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Origins—A Creative, Emotional, and Intellectual Investigation

May 2, 2024

 

Preservation of Self by Sara Chama (Pueblo of Laguna)

Origins, the 2024 Spring Institute of American Indian Arts (IAIA) Graduating Senior Exhibition representing the culminating achievements of the Spring graduating BFA in Studio Arts and BFA in Museum Studies students, opened on Thursday, April 11, in the Balzer Contemporary Edge Gallery on the IAIA campus—the last day to see the exhibition is on May 10, 2024. Origins features the work of Jesus Miguel Avena (Mexican-American, Mexica, Mestizo, Chicano), Sara Chama (Pueblo of Laguna), Isabella Cox (Diné), Jaime T. Herrell (Cherokee Nation and European), and Jacob Tyndall (Umóⁿhoⁿ Tribe of Nebraska). Two of the graduates in Origins are Museum Studies students, while three are Studio Arts students. All three present their work in a format that embraces installation, utilizing the gallery space to their creative advantage.

At the center of the Balzer Gallery is Museum Studies student Jaime T. Herrell’s Rewoven Roots, a “room” that suggests a curator’s workspace. In her curatorial statement, Herrell says, “‘Rewoven Roots’ offers an immersive journey into the enduring legacy of Chumash basketry, literally intertwining fibers of cultural heritage, artistic innovation, and environmental consciousness. Step into a methodic exploration of Chumash traditions, where historical narratives interconnect with contemporary perspectives, inviting viewers to contemplate the resilience of Indigenous knowledge and craftsmanship.” Three panels hang from the ceiling, delineating the space alongside window frames and a door frame. They are respectively titled “Origins of Chumash Basketry,” “Adapting to Modern Challenges and Environmental Stewardship,” and “Navigating Historical Currents and Cultural Resilience and Basketry.” On the large worktable are a variety of objects with accompanying text: a Chumash basket, a small case with coiled medallions and basketry starts from a coil basketry class at IAIA, basketry materials and tools, and a screen with a video demonstrating basketry-making. Magazines about Native basketry are arranged on a small table beside a chair, while on the lower shelf of the worktable are books relevant to the Indigenous museum professional.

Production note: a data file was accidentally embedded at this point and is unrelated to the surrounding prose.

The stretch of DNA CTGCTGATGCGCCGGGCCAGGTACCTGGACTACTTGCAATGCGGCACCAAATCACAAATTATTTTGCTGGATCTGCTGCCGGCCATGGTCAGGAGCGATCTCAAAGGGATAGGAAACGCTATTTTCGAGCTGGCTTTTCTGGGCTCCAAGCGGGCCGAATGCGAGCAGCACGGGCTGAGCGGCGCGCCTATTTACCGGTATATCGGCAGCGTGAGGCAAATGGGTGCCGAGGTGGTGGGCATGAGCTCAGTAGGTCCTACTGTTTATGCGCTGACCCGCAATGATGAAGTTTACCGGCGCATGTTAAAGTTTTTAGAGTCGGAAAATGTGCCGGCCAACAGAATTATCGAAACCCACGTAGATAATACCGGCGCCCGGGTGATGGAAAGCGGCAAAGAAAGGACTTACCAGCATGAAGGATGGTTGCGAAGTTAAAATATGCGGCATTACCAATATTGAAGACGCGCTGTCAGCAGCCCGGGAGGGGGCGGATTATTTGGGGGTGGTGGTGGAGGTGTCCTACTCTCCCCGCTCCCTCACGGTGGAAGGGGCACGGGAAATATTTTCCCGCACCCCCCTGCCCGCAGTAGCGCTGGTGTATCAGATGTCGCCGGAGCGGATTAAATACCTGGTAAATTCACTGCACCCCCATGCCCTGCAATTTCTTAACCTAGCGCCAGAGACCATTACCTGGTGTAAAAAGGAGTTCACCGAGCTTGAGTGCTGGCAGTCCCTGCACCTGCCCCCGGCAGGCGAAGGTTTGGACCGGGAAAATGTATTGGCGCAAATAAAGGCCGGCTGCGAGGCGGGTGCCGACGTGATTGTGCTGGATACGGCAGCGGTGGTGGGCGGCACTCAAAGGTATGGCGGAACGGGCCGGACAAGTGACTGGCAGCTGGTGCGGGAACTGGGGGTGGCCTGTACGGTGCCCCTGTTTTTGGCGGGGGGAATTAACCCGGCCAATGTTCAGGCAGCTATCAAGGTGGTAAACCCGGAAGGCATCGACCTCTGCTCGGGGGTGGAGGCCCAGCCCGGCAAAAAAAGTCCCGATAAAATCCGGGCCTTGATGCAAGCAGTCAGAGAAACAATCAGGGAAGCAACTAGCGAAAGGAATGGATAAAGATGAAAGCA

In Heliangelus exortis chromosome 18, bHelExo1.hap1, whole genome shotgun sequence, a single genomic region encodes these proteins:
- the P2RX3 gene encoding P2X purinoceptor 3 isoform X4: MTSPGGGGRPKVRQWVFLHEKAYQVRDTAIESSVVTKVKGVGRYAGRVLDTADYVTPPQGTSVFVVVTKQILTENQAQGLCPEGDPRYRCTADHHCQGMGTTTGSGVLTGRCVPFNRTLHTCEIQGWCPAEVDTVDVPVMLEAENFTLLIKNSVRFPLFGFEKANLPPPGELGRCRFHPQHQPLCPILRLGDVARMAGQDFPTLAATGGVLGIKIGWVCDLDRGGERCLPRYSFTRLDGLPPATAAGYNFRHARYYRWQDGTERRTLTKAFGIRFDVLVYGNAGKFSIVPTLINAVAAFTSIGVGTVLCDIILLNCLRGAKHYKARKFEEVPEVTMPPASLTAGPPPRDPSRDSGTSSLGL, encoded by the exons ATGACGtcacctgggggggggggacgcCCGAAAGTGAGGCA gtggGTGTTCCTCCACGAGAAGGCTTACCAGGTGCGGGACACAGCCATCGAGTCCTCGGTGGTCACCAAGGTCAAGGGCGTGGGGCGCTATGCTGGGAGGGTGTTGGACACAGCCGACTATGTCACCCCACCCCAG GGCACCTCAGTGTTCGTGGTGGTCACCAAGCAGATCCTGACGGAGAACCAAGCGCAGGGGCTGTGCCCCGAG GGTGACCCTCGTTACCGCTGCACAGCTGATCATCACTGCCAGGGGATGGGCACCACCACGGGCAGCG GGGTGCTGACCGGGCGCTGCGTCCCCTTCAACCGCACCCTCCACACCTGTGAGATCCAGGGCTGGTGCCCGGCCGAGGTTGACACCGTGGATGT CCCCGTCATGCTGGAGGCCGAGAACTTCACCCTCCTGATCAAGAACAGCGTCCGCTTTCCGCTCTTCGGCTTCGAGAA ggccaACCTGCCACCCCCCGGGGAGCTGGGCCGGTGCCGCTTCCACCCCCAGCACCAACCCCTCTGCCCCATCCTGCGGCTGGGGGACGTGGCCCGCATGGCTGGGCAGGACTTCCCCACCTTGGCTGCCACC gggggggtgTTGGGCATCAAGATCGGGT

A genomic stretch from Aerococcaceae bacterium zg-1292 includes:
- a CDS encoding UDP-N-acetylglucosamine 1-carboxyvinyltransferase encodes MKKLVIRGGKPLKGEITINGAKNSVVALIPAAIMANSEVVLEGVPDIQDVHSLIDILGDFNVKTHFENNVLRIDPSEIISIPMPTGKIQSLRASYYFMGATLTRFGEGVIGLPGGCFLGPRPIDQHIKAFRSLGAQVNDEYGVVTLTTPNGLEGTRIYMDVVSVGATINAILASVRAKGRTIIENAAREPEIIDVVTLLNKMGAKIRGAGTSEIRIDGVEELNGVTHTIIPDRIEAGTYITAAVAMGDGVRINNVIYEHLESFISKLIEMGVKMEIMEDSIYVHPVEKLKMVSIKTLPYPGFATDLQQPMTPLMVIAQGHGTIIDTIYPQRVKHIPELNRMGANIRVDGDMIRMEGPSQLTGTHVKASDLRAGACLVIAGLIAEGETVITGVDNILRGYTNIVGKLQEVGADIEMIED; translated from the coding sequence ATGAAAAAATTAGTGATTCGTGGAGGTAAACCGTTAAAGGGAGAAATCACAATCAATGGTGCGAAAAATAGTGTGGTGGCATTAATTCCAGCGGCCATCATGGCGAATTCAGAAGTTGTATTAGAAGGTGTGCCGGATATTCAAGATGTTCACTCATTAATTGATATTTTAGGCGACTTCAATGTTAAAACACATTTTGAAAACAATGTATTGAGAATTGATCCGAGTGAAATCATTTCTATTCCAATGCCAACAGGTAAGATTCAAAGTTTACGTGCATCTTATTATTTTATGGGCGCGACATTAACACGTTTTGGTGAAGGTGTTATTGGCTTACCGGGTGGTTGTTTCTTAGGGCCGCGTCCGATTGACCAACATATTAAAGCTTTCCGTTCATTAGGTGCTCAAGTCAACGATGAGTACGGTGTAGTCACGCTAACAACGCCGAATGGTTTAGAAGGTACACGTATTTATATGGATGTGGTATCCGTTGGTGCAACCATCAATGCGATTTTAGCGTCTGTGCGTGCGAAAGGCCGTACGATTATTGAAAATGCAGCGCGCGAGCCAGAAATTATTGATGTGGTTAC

With paw print decals on the floor, Studio Arts student Jacob Tyndall invites viewers into his Low Brow Art display, tucked in the right-hand side of the gallery entrance behind two walls. When turning the corner, the viewer is struck by an astounding array of process work pinned to the walls, from hand-drawn and digital sketches of character designs to drafts of the student’s developing comic book, Pork and Noodle, depicting anthropomorphic feline characters. A drawing table displays Tyndall’s bio, artist statement, and information about the works on display. As Tyndall explains in his project statement, “‘Pork and Noodle’ is a slice of life comic about two kits, ‘Noodle’ the main character and ‘Chashu’, who meet and bond over noodles with a strong and warm parental figure ‘Papa Kai” … The artwork displayed on the walls invoke a sense of ‘busyness’ and ‘clutter’ of an artists’ mind; what goes on behind the scenes that people do not see.” Opposite the process walls are four large-scale color prints of the digitally rendered comic book pages.